Diastasis is the term for the separation of parts of your body that are normally not separated. One of the most common types of diastasis in the human body is diastasis recti, which is the separation of the rectus abdominis muscles — ab muscles that make up your core.
Your rectus abdominal muscles, which hold in your internal organs, run along your abdomen from your sternum to your pubic bone in two parallel bands. These muscle bands are connected by a bit of connective tissue in the middle called the linea alba. This connective tissue is where the separation occurs. All bodies have some separation due to the fact that the recti bellies are connected with this connective tissue. How wide this diastasis (or separation) is determines if you need to modify your exercise routine and daily activities.
Diastasis recti can happen to anyone, including men, babies, and children. However, most cases occur in women due to pregnancy. It’s possible to improve diastasis recti by repairing and strengthening your deep core muscles through a variety of abdominal exercises specifically targeting your transverse abdominis (TA). Moms Into Fitness will show you how!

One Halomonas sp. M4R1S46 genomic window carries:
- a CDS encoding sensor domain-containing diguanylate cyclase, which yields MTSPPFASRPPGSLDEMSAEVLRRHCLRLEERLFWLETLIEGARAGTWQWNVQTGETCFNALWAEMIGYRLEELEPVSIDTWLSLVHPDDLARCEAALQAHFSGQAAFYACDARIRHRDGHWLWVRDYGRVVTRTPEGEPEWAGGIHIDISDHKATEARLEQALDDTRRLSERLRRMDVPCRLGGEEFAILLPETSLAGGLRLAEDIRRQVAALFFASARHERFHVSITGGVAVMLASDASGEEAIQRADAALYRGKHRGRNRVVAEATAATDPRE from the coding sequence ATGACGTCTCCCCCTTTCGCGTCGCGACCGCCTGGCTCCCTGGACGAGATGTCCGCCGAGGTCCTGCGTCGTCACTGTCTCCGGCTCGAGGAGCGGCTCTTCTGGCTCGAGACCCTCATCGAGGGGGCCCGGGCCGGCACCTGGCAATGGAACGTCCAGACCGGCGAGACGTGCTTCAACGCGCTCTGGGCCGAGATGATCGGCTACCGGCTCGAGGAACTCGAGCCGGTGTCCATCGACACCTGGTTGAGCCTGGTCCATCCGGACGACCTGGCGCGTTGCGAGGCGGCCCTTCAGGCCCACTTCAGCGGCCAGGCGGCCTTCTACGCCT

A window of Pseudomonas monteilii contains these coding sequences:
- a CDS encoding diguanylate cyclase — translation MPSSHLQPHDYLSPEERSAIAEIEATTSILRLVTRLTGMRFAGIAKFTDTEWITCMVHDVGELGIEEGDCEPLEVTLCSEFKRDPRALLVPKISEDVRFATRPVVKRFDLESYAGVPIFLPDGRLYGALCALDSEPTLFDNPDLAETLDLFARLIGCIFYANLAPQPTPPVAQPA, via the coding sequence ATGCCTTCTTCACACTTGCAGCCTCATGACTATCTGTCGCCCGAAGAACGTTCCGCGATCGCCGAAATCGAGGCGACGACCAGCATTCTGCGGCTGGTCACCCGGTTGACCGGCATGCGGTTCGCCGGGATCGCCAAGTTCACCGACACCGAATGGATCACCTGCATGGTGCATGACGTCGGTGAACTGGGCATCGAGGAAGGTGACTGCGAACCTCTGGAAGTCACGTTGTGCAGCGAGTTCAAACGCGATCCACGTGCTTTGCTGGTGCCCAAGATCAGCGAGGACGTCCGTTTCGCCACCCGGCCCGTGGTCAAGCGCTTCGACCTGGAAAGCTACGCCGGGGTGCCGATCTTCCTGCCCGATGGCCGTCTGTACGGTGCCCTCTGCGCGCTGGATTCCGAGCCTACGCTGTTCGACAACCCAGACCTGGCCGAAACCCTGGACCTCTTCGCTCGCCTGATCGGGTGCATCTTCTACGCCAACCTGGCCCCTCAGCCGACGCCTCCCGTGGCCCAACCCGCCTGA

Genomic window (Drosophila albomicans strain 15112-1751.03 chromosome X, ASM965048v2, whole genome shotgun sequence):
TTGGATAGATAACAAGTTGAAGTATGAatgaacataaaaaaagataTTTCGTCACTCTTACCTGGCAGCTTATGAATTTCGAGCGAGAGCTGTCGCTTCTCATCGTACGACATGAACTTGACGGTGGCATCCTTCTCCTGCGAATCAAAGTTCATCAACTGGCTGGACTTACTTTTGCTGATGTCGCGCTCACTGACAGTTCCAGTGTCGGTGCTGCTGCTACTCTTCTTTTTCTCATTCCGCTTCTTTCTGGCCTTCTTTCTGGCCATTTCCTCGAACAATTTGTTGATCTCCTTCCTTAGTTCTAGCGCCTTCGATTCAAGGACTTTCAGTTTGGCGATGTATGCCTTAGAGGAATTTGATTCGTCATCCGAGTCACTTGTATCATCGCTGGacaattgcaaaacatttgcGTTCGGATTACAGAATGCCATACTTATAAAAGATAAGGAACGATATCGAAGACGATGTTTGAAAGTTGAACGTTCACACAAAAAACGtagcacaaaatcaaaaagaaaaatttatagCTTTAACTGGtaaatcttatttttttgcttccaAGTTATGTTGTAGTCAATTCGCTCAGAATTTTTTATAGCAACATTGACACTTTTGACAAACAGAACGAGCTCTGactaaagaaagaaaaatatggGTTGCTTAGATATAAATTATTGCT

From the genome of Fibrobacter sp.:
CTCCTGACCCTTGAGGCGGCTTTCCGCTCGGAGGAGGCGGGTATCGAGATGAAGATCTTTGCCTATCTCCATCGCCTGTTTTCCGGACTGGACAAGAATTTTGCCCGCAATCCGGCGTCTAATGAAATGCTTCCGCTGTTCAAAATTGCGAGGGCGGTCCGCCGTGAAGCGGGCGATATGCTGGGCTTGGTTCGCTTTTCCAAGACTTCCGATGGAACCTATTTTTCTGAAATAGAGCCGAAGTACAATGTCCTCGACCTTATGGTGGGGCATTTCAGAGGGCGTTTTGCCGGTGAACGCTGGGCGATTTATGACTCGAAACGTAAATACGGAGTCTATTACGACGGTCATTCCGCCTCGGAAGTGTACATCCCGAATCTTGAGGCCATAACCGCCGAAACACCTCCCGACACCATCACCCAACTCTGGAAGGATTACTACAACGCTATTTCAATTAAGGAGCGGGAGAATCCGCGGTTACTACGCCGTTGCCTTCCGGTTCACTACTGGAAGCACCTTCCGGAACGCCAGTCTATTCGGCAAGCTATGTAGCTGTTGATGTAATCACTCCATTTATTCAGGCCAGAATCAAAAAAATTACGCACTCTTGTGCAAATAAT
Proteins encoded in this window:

As your uterus grows during pregnancy, organs in your body move to make room for it. As your uterus expands outward, and your organs shift to make room for baby, it adds pressure to the abdominal wall and stretches your abdominal muscles. If these muscles stretch to the point that they separate more than 2.5 centimeters along the linea alba, this is called diastasis recti.
You may have a higher risk of developing diastasis recti if you:
With that many risk factors, it’s easy to see why 33% of women report diastasis recti in their second trimester. In one study, 60% of participants had diastasis recti at six weeks postpartum, 45% of participants had a diastasis at six months postpartum, and 32% at one year postpartum. (source)
Another study of 336 women on the effects of exercise on diastasis recti in the prenatal and postnatal periods showed that exercise reduces the presence of an abdominal separation by 35%.